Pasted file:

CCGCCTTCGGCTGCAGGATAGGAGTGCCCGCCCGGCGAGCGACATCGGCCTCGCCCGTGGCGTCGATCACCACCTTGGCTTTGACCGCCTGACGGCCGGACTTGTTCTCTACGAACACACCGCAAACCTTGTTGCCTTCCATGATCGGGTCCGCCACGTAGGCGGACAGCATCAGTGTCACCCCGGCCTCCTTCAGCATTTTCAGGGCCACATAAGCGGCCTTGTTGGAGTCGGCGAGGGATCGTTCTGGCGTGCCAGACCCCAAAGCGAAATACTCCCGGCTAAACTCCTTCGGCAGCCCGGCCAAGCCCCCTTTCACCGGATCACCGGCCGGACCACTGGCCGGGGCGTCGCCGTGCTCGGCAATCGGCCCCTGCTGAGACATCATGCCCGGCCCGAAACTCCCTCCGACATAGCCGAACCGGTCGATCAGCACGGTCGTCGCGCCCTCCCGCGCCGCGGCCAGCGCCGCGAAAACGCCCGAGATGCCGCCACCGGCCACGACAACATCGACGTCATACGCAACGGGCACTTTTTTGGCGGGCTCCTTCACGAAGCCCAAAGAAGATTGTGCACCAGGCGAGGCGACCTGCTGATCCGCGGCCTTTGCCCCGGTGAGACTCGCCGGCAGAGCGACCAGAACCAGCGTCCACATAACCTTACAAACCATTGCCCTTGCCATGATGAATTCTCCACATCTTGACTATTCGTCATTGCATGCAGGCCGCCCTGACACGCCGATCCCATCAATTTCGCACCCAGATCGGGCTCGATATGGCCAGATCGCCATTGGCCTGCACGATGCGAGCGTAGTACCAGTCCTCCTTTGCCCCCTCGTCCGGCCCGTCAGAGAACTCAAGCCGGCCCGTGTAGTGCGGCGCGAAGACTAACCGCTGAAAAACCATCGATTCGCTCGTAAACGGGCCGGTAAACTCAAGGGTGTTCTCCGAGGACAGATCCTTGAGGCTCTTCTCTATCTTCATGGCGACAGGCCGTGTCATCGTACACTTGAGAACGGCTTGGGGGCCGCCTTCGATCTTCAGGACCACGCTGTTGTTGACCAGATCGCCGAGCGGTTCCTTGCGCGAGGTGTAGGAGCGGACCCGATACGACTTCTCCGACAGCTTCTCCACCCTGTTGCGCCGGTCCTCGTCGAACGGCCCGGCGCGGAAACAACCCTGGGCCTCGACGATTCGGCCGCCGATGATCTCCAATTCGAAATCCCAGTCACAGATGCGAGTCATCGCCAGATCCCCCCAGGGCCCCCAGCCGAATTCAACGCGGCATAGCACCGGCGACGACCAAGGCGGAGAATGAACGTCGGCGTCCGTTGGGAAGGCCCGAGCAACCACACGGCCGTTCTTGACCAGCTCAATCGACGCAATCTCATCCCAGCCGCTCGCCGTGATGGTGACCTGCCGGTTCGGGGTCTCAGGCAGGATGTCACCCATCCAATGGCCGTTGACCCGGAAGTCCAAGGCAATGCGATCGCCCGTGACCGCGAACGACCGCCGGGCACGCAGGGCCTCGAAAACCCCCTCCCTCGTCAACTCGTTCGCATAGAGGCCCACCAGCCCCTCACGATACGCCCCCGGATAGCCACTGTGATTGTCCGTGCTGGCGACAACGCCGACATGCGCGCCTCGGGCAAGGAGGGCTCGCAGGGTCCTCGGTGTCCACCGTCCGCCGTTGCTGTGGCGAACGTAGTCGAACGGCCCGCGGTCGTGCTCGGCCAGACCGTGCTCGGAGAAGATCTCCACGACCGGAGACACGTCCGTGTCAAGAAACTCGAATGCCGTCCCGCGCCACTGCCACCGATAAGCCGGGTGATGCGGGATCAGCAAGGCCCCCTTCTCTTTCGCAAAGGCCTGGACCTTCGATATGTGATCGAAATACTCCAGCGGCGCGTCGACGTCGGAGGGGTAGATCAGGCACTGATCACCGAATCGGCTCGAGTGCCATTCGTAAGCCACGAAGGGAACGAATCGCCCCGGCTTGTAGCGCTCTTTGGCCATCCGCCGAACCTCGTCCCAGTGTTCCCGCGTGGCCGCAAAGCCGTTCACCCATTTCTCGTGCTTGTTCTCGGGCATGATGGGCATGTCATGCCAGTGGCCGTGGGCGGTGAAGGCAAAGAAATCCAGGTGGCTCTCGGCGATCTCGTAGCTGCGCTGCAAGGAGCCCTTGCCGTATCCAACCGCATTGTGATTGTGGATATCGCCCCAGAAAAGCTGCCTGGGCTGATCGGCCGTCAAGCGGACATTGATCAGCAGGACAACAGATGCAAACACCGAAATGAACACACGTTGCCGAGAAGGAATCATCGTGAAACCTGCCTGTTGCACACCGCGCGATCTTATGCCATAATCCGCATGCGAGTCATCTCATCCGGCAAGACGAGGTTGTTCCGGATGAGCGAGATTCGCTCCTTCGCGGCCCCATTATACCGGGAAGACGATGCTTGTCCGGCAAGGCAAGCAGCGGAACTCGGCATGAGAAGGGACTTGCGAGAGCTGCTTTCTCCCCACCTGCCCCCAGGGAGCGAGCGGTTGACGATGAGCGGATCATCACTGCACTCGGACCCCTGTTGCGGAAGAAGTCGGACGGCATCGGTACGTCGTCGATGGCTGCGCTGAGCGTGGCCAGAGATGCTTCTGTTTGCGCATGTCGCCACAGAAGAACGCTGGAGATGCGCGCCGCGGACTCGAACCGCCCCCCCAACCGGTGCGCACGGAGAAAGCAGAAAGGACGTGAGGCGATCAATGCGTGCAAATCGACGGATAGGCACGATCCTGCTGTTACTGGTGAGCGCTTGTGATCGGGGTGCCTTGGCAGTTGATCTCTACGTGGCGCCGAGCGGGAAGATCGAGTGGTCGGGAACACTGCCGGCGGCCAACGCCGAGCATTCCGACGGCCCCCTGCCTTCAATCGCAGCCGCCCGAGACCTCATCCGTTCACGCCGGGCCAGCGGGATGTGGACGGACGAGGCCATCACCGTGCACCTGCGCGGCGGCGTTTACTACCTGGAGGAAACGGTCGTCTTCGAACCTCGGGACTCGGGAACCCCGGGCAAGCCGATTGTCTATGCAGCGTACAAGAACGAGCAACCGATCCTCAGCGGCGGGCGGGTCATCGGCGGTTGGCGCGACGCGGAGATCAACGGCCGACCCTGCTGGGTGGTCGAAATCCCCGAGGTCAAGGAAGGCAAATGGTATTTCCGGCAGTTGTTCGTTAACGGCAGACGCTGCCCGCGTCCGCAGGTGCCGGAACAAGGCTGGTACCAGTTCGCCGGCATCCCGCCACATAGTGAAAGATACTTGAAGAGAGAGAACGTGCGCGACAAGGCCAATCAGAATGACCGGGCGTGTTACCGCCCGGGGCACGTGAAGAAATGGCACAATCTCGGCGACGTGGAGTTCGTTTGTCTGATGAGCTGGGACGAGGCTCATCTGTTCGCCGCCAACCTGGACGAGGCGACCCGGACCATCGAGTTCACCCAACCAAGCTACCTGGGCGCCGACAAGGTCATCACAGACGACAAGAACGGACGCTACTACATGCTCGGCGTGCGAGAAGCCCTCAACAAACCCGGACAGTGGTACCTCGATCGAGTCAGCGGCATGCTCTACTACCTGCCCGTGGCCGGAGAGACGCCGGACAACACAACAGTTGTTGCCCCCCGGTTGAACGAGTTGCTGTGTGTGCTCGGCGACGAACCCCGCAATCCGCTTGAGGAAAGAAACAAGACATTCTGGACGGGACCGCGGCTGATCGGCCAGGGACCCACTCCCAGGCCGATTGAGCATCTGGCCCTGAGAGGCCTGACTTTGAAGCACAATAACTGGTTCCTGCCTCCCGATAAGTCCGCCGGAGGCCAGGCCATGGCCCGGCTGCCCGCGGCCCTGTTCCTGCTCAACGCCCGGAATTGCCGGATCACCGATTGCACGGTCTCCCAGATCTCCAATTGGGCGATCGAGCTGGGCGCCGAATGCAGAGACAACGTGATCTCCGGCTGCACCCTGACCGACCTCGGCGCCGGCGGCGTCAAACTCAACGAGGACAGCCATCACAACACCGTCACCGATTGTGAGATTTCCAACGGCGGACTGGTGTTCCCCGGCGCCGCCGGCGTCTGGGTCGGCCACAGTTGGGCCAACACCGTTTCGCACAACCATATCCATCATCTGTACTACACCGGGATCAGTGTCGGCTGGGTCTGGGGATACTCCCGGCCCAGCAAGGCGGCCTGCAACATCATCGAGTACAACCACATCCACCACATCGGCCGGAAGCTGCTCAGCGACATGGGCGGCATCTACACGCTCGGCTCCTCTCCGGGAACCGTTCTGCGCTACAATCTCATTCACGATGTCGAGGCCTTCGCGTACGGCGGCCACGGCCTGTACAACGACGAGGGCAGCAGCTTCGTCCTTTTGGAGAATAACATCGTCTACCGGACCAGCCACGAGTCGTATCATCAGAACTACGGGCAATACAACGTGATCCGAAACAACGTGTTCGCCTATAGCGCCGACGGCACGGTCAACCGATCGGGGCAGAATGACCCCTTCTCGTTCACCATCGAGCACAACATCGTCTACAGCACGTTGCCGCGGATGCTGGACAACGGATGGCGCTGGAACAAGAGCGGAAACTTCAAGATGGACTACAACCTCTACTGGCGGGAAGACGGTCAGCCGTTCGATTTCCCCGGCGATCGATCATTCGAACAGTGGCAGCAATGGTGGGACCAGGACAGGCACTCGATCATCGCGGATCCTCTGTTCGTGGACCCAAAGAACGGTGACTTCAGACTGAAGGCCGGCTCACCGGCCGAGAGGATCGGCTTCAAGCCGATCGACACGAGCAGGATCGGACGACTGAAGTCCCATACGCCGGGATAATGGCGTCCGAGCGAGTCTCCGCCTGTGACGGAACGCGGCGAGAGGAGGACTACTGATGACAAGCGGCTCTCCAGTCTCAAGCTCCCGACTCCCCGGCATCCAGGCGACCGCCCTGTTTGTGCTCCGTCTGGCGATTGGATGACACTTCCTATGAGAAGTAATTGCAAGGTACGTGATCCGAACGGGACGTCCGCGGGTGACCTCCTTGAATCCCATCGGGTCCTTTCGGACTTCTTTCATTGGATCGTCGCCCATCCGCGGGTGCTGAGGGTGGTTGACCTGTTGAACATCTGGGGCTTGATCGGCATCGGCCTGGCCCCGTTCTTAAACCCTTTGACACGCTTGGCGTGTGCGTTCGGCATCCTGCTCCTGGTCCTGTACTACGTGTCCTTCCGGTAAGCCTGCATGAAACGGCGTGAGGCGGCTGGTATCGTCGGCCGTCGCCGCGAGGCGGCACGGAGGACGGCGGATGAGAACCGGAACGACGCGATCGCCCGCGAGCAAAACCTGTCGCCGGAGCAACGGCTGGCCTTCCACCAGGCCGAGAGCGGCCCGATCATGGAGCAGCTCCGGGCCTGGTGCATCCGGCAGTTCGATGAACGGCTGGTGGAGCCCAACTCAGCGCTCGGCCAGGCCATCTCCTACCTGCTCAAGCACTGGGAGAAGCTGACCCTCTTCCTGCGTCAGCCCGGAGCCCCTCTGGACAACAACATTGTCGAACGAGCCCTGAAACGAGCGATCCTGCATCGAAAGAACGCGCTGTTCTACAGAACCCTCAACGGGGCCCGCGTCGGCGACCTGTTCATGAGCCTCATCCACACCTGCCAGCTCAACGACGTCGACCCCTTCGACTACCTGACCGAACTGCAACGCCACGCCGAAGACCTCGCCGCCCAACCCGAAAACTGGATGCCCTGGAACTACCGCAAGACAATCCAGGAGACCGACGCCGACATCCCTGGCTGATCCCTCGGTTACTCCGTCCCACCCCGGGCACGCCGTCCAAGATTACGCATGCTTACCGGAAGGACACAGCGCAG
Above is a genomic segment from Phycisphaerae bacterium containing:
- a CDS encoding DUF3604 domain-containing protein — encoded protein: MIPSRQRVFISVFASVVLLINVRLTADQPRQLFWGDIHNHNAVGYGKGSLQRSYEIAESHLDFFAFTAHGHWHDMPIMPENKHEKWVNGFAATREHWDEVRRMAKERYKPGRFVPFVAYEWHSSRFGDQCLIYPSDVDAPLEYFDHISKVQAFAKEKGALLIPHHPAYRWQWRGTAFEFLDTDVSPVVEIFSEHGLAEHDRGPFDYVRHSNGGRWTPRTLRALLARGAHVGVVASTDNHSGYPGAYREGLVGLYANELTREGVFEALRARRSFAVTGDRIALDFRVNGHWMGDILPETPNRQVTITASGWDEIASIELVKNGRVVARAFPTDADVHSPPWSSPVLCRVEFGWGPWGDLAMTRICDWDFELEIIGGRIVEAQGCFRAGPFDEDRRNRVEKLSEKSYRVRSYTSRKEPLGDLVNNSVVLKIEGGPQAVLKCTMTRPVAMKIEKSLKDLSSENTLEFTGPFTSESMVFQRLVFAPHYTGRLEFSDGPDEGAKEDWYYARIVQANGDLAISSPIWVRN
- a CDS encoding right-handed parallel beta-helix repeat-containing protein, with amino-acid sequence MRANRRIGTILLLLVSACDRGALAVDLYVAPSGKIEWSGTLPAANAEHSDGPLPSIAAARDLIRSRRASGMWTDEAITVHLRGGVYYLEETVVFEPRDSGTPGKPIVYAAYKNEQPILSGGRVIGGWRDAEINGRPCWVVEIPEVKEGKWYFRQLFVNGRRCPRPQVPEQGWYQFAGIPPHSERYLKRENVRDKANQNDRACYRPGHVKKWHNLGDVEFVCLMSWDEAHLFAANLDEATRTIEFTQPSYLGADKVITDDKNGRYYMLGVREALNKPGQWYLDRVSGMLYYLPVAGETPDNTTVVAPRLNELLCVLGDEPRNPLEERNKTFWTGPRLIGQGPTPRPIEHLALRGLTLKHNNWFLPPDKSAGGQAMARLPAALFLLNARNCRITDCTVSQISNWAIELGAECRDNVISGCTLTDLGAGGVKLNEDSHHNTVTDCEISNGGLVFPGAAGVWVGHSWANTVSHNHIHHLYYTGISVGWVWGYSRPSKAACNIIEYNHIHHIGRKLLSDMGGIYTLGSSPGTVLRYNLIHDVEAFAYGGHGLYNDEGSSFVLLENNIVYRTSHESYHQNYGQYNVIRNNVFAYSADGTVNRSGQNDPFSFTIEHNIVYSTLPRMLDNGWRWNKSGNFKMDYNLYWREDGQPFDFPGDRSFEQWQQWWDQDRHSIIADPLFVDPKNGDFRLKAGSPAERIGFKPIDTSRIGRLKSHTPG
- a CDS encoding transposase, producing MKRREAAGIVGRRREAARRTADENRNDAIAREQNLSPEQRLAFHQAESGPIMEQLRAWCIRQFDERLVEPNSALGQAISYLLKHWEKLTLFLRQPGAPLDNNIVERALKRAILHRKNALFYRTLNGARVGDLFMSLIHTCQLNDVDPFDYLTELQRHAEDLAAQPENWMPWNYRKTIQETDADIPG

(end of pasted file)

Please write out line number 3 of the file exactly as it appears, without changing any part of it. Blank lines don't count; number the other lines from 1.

- a CDS encoding DUF3604 domain-containing protein — encoded protein: MIPSRQRVFISVFASVVLLINVRLTADQPRQLFWGDIHNHNAVGYGKGSLQRSYEIAESHLDFFAFTAHGHWHDMPIMPENKHEKWVNGFAATREHWDEVRRMAKERYKPGRFVPFVAYEWHSSRFGDQCLIYPSDVDAPLEYFDHISKVQAFAKEKGALLIPHHPAYRWQWRGTAFEFLDTDVSPVVEIFSEHGLAEHDRGPFDYVRHSNGGRWTPRTLRALLARGAHVGVVASTDNHSGYPGAYREGLVGLYANELTREGVFEALRARRSFAVTGDRIALDFRVNGHWMGDILPETPNRQVTITASGWDEIASIELVKNGRVVARAFPTDADVHSPPWSSPVLCRVEFGWGPWGDLAMTRICDWDFELEIIGGRIVEAQGCFRAGPFDEDRRNRVEKLSEKSYRVRSYTSRKEPLGDLVNNSVVLKIEGGPQAVLKCTMTRPVAMKIEKSLKDLSSENTLEFTGPFTSESMVFQRLVFAPHYTGRLEFSDGPDEGAKEDWYYARIVQANGDLAISSPIWVRN